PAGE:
live music canada
Credit: Barbara Willi (Creative Commons)


There’s something brewing in Canadian live music. It’s not a particular sound or gathering of people; it’s ambition. Last week John Tory, the mayor of Canada’s largest city, visited Austin’s South by Southwest (SXSW) Festival on a fact finding mission and to promote Toronto’s music scene. The mayor’s goal is to see Toronto’s music scene, and a related signature event, grow to become as important as film and the Toronto International Film Festival. The city’s new Music Sector Development Officer and members of their newly established Music Advisory Council, who also made the trip to Austin, are a reflection of Toronto’s live music ambitions. While in Austin, they took part in the Music Cities Summit along with their counterparts from Austin, Chicago, San Francisco, and Seattle.

Toronto isn’t the only Canadian city with live music ambitions. In Ottawa, Canada’s capital city, Kelp Records founder Jon Bartlett launched a new music showcase festival called Megaphono to highlight the region’s music scene and talent. At the event a report by musician and consultant Andrew Vincent, researcher Ian Swain, and City of Ottawa staffer Kwende Kefentse was released entitled Connecting Ottawa Music: A Profile of Ottawa’s Music Industries. The report points out several areas in which Ottawa needs to grow in order to have a thriving music scene. A city councillor, Jeff Leiper, who is championing local music, is working on his own report and is pushing for a permanent music office at city hall as well as greater relationships between the tech sector and the music scene.

There are a few problems with this discussion. First, we tend to use the terms “media scene” and “music industry” interchangeably when the two are different in many people’s minds. “Music scene” speaks of talent and culture, whereas “music industry” speaks of business and economics. What a city like Ottawa is lacking is not talent, but the music business ecosystem made up of venues, promoters, managers, booking agents, record labels, music media, entertainment lawyers, and accountants specializing in the music industry. This business infrastructure isn’t the responsibility of artists. Their responsibility is to create great music. The onus is on entrepreneurs and professionals to create a great ecosystem.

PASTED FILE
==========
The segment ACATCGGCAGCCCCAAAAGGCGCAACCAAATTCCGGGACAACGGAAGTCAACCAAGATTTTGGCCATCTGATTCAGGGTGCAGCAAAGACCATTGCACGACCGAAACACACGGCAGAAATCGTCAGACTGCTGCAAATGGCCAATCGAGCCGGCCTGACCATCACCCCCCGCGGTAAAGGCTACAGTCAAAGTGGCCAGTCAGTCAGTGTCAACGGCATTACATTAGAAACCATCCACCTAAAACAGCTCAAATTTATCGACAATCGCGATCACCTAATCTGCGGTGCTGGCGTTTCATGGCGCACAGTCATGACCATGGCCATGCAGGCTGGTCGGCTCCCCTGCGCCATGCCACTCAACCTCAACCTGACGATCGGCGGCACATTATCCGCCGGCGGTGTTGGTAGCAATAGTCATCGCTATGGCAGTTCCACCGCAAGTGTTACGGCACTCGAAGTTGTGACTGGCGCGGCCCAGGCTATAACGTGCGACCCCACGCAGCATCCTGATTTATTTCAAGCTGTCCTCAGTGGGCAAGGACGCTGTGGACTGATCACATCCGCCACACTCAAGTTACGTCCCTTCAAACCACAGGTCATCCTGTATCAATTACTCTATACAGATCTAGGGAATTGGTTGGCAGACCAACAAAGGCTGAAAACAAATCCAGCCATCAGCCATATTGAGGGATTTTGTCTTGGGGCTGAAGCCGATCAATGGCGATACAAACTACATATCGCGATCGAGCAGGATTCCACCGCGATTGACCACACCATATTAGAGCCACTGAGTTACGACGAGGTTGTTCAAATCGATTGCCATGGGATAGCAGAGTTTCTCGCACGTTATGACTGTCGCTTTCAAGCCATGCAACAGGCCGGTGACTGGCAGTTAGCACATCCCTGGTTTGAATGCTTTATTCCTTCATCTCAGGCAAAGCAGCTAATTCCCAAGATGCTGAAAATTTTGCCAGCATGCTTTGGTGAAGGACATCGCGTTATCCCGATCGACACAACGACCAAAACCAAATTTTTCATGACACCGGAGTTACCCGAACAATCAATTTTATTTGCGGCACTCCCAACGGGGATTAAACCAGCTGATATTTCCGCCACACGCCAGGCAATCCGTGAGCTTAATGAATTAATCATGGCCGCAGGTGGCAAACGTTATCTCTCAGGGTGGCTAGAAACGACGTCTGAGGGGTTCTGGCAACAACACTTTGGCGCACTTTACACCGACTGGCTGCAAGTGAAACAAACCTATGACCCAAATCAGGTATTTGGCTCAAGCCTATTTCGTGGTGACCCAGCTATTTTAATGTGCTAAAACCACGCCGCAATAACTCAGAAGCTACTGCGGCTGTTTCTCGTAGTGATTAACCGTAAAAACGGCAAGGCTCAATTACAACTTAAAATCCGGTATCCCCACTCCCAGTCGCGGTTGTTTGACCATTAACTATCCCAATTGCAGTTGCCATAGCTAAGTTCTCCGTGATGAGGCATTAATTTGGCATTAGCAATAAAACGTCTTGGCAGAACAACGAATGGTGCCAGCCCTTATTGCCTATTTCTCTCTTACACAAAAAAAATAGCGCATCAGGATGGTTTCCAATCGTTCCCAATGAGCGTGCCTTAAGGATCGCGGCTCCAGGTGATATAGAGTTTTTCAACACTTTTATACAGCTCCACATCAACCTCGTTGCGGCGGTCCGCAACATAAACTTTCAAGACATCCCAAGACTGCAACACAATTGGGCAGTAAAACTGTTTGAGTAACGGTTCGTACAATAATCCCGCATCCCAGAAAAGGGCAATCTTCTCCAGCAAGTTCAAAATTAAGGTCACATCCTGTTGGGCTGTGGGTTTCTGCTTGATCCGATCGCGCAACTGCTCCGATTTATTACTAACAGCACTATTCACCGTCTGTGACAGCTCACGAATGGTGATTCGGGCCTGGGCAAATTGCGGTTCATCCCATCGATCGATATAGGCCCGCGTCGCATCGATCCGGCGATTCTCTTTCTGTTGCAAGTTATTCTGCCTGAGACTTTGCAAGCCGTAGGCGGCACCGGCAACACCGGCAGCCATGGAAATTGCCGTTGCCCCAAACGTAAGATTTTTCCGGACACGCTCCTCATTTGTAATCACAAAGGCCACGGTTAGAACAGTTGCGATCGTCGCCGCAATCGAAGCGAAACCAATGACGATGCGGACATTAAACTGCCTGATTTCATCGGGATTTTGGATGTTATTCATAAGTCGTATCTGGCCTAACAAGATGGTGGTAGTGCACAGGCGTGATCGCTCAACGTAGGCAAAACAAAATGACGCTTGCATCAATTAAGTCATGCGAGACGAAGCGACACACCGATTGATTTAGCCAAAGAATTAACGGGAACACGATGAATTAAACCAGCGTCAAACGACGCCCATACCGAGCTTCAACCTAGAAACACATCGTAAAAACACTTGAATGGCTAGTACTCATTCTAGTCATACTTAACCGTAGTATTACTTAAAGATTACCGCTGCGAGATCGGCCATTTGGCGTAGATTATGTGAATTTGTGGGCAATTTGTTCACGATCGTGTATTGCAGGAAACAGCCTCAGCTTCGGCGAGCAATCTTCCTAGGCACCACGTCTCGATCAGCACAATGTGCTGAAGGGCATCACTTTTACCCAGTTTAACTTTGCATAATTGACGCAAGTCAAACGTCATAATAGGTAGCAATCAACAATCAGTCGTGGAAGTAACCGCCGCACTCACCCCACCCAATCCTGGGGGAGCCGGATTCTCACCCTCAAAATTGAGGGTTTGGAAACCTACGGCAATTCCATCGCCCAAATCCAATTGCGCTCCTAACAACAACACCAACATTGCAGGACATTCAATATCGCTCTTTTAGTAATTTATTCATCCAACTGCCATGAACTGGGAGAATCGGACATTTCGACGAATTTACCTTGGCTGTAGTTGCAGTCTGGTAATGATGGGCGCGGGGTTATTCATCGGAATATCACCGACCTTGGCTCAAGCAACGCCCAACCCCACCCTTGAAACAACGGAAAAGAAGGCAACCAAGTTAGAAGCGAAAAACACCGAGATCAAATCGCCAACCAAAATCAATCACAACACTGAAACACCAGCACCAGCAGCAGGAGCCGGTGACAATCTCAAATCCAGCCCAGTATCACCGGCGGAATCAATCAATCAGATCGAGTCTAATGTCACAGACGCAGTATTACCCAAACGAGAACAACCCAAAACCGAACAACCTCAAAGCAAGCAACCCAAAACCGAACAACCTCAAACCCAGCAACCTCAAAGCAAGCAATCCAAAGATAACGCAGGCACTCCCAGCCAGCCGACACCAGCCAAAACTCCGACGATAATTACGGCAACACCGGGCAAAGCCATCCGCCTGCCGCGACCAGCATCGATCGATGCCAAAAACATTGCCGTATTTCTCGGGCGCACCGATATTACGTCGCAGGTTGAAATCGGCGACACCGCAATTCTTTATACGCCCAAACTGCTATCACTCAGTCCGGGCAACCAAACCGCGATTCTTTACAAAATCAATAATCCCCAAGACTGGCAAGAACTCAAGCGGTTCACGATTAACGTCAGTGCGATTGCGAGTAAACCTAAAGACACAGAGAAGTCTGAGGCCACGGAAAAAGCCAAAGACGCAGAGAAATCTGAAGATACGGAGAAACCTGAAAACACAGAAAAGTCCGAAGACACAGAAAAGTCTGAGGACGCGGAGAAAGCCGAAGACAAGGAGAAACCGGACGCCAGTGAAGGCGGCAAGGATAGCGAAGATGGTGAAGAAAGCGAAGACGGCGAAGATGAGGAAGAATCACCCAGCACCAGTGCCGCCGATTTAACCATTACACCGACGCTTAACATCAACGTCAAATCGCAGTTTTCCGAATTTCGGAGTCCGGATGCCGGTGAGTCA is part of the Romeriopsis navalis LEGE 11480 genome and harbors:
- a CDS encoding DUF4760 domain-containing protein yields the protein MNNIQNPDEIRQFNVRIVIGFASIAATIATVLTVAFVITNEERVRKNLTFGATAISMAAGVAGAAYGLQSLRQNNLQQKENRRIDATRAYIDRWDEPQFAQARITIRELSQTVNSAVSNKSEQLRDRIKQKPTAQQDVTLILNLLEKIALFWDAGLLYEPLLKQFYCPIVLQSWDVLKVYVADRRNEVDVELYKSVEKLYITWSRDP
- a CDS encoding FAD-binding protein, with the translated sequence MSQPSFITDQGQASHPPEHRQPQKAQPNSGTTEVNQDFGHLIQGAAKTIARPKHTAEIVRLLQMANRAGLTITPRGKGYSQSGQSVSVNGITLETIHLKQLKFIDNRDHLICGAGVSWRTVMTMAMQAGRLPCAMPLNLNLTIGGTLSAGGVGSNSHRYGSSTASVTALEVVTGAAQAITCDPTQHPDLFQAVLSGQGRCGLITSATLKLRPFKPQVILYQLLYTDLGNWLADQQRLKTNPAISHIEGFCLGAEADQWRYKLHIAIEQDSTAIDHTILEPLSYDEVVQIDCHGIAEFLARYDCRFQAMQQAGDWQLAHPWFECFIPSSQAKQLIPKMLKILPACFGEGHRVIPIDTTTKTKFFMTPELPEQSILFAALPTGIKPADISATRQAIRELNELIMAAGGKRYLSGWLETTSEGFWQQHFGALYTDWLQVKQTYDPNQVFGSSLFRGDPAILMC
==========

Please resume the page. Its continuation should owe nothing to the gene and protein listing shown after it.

The second problem is that creatives and the establishment don’t always see eye-to-eye. There’s a strong anti-establishment sentiment among creatives that appears to be worse in government towns. We resist what may appear to be institutionalized creativity. There’s a mentality that says if you partner with the establishment you’re selling out or not a real artist. This couldn’t be farther from the truth. Working with the establishment makes you a professional.

There are also harmful mentalities among professionals and the establishment that don’t see the arts as contributors to economic growth or as viable business opportunities. As a result they see artists only as lazy people that need to get a real job.

Some of the greatest and most enduring pieces of music have come out of the relationship between musicians and the establishment. There is no better example of that than Classical music. Many of the pieces we enjoy today were commissioned by kings and wealthy individuals who provided musicians like Hayden, Mozart and Beethoven with the resources they needed, including a place to live, in order for them to make beautiful music. Handel’s Water Music and a lot of chamber music came out of the relationship between musicians and the establishment, which has evolved from kings and wealthy individuals to record labels and governments which provide talent with the resources they need to create.

In order for a music scene to evolve into a music industry we have to learn how to marry talent and establishment, culture and economics. Both the extremes of being dominated by the establishment and being anti-establishment are harmful to our cities’ brands and musical ambitions. Austin teaches us that the two can and should co-exist.

With city leaders like Mayor Tory and city councillor Jeff Leiper leading the charge, it appears the establishment is on bended knee proposing to join artists in make great music together. The only thing left to determine is whether the answer will be, “Yes”.

Kevin Bourne


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